Monday, 25 June 2012

School Socks from 1817

This is the sock pattern from The Knitting Teacher’s Assistant Designed for the Use of the National Girls’ School, printed in 1817. The facsimile edition is available from Robin Stokes (  Information about the historical content of the original book and pattern elements may be found in my post about the pattern for and knitting of the stockings (

The pattern is also available from Chris Laning, aka Claning, using modern knitting terminology, on Ravelry at I followed her pattern so as to be able to enter this pair of socks into the Ravelry project’s database. I did, however, make a few changes, noted below.

A third version of this pattern can be found at There are, however, some differences in this reprint of 1881 and I shall be discussing them when I post about the sock or stocking made from that edition. My thanks to SusanA of the Ladies Work-Table Yahoo Group for posting that Link.

In keeping with the times, there was no tension/gauge or needle size stated in the original pattern. Clanning’s pattern did have a gauge which worked out for me at size 2mm/US 0  needles. The sock wool, Paton’s Kroy Socks 4 Ply in Flax, which knits up as a brownish-grey, is also finer than the Harrisville Shetland that I used for the stockings and, consequently, larger needles, too.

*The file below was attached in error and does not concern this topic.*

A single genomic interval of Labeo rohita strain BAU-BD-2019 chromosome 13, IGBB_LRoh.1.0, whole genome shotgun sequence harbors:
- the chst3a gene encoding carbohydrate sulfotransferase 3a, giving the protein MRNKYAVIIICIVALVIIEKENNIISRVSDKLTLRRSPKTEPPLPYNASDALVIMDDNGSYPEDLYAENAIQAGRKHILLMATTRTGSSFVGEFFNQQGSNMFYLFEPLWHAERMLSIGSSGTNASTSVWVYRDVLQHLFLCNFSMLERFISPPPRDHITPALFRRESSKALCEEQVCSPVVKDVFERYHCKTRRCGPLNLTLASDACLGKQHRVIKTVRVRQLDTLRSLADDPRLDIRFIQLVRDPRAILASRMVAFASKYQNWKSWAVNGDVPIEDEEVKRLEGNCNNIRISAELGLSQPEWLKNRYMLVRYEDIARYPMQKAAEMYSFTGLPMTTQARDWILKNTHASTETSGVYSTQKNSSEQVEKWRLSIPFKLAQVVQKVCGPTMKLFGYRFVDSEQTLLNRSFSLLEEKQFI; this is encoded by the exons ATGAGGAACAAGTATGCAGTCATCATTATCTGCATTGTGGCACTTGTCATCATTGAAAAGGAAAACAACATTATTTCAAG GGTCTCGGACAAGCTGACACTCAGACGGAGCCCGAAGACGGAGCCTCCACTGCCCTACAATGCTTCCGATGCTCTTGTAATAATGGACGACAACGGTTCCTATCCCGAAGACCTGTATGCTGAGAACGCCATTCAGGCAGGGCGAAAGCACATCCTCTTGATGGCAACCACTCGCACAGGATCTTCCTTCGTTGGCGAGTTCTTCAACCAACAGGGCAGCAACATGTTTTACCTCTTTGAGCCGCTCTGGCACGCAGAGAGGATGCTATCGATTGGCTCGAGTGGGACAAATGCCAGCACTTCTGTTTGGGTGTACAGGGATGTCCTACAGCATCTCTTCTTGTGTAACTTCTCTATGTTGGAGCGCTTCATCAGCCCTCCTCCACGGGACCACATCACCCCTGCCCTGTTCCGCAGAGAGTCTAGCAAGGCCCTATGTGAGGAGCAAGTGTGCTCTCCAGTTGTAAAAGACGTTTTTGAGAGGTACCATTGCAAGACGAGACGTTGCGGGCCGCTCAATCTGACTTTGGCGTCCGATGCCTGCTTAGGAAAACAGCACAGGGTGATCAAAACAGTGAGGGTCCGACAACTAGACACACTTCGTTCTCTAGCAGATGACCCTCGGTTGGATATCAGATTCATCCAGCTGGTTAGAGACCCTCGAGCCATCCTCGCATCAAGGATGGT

The first row is knit straight which happens to be something I do with every piece of knitting no matter what the instructions as it is the only way I will ever create a smooth edge. This was followed by the original 3/3 ribbing in 12 rows (not six as for the stocking), as in the original pattern for socks.

The three things I like best about this pattern are the alternate knit/purl seam stitch which is continued, decoratively, on the sides of the instep to the toe, the picking up/increasing of stitches in the instep and the different numerical sequences in the decreases of the toe. I, unfortunately, was distracted by 22 men playing in the Euro 2012 when I got to the toe of the first sock and completely forgot about that charming sequence, and did the regular every other row decrease on automatic pilot. The second sock had to follow suit.

I also departed from the past by adding Lang Yarns Jawoll Reinforcement Thread, which does contain wool, to the heels and toes. I reinforce all of my socks either with this kind of yarn or doubling the sock yarn.

Sunday, 17 June 2012

The “Bachelor’s” Tea Cosy

This sounds like a comfortable little project, all plump and homley and just the thing to whip up in an evening or two.

So it should have been but it was just the opposite.

I rarely dislike things that I make or do not enjoy the process of making them. Some projects can be boring in repetition of stitches or frustrating in some aspect of gauge and its results or deadlines but I usually soldier on and have never really abandoned a project simply out of dislike. Lately, however, there have been two which have qualified in this category. This tea cosy and another one which, I expect, will eventually show up on this blog, have tormented me for years. They have been started, consequently, quite a few times, with different yarns, needles, and attitudes, and finally, in this Year of Completion, abandoned no more but finished. One of them, at least; the other one is still a wip, continuing to drive me mad.